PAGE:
The Ministry of Jobs, Economic Recovery and Innovation announced a new Centre for Agritech Innovation at the Simon Fraser University campus in Surrey.

“We are pleased that the BC Government has spearheaded a centre for agritech to be located in Surrey not only because one-third of our land base is allocated to agricultural use but also to serve as a proactive way to strengthen local food security systems and global partnerships,” said Anita Huberman, CEO of the Surrey Board of Trade. “This will further enhance our ability to ensure that BC and Surrey are opportunity centres.”

Details of the centre include:

  1. $6.5 million investment from the Province of BC over three years for the centre
  2. The federal government is providing as much as $10 million over five years through Pacific Economic Development Canada (PacifiCan)
  3. The centre will officially open in September, has begun taking applications from small and medium-sized agritech operations throughout the province
  4. The centre will focus on developing, testing and piloting solutions in simulated and real-world environments to be farmready for commercialization
  5. The centre will create economic opportunities for Indigenous Peoples and help small and medium-sized agritech businesses scale up, increase profits and create good-paying jobs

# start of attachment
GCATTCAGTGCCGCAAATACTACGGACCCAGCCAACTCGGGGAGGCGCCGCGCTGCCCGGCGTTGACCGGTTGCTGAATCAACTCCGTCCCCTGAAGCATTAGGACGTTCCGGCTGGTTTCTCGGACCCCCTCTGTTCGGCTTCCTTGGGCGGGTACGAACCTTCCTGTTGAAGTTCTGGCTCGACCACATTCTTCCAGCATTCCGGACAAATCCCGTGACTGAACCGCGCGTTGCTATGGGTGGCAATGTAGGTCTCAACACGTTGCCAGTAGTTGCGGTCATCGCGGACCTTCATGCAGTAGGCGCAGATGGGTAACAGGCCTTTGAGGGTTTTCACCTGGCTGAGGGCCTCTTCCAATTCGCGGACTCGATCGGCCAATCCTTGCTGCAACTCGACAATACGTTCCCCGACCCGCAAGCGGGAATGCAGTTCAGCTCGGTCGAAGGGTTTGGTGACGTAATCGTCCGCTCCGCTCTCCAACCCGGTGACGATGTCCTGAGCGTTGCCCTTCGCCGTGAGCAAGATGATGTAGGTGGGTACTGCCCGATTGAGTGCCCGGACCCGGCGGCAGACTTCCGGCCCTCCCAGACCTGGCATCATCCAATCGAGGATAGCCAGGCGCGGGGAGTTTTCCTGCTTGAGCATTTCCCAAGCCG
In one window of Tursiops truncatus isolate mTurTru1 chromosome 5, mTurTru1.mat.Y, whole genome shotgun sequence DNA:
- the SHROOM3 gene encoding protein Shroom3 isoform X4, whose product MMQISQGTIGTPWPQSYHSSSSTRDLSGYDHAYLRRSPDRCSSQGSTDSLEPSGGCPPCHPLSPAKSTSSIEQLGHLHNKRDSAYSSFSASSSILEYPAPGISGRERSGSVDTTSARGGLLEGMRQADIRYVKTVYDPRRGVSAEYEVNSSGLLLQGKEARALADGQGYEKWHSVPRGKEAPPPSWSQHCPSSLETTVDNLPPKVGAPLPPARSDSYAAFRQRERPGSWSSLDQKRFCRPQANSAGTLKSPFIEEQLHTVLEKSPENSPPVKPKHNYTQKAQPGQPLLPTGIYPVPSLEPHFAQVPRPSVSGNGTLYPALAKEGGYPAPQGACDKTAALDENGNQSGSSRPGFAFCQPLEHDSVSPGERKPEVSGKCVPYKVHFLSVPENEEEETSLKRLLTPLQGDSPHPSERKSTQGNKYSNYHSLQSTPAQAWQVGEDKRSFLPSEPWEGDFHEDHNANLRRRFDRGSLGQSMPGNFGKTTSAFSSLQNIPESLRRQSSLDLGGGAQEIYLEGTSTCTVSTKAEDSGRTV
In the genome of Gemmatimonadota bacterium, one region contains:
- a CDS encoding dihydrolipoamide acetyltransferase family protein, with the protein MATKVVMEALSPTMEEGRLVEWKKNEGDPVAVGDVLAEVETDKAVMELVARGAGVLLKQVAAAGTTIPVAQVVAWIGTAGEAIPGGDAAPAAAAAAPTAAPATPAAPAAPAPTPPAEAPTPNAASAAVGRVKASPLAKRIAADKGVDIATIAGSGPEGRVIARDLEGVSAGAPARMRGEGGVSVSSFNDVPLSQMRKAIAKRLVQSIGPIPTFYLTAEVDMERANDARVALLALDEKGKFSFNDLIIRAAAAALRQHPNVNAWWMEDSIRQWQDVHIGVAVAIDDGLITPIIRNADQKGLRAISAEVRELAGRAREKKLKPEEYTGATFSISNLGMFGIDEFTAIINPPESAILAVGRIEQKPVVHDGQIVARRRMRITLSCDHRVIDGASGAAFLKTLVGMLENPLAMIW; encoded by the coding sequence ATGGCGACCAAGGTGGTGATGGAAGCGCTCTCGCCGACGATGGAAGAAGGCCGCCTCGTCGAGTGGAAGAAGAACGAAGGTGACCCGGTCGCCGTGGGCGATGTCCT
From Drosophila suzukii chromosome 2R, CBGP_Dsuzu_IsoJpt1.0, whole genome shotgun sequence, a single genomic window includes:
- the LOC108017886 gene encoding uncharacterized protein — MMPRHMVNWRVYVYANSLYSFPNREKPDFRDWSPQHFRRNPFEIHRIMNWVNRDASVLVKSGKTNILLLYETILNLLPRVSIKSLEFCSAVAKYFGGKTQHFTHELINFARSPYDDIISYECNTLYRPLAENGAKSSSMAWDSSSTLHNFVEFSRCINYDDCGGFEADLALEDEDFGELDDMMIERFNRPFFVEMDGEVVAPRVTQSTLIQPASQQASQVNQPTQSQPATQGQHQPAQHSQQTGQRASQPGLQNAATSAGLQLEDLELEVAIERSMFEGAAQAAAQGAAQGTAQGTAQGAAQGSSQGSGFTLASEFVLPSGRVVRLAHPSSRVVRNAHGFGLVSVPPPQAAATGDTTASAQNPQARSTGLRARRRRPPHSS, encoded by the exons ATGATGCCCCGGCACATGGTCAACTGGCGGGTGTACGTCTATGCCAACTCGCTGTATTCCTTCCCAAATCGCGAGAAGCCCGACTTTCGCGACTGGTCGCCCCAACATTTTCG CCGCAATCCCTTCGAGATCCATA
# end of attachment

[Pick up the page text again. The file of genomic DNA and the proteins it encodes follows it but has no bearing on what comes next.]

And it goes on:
6. This investment is expected to create nearly 200 jobs and help train more than 700 workers, while adding 30 new agritech projects throughout the province by 2025
  7. The Surrey Board of Trade released a policy paper detailing the need for greater innovation in agricultural production through the use of non-traditional land and investing in vertical growing operations.

Potential benefits of vertical farms include:

More efficient use of limited land base (0.2h equivalent to 1.6-2.4h), onsite processing, energy sales from methane produced by compost, proximity to employees and markets; year-round production, no weather-related crop failures, no agricultural runoff, allowance for ecosystem restoration, organic premium, water use reduced 70-95% relative to outdoor crops, reduced food miles, control over food safety and security, purification of grey water to drinking water, animal feed from post harvest plant material; close integration of agricultural amenities into urban planning with agricultural capacity scalable to urban growth, cycling of organic resources, reduction or elimination of “food deserts”, increase in local employment, and revitalization of urban areas in decline.

To read the Surrey Board of Trade policy on vertical growth visit: https:// content/uploads/2020/07/ Committing-to-vertical-growth. pdf


Anita Huberman, 604-634-0342,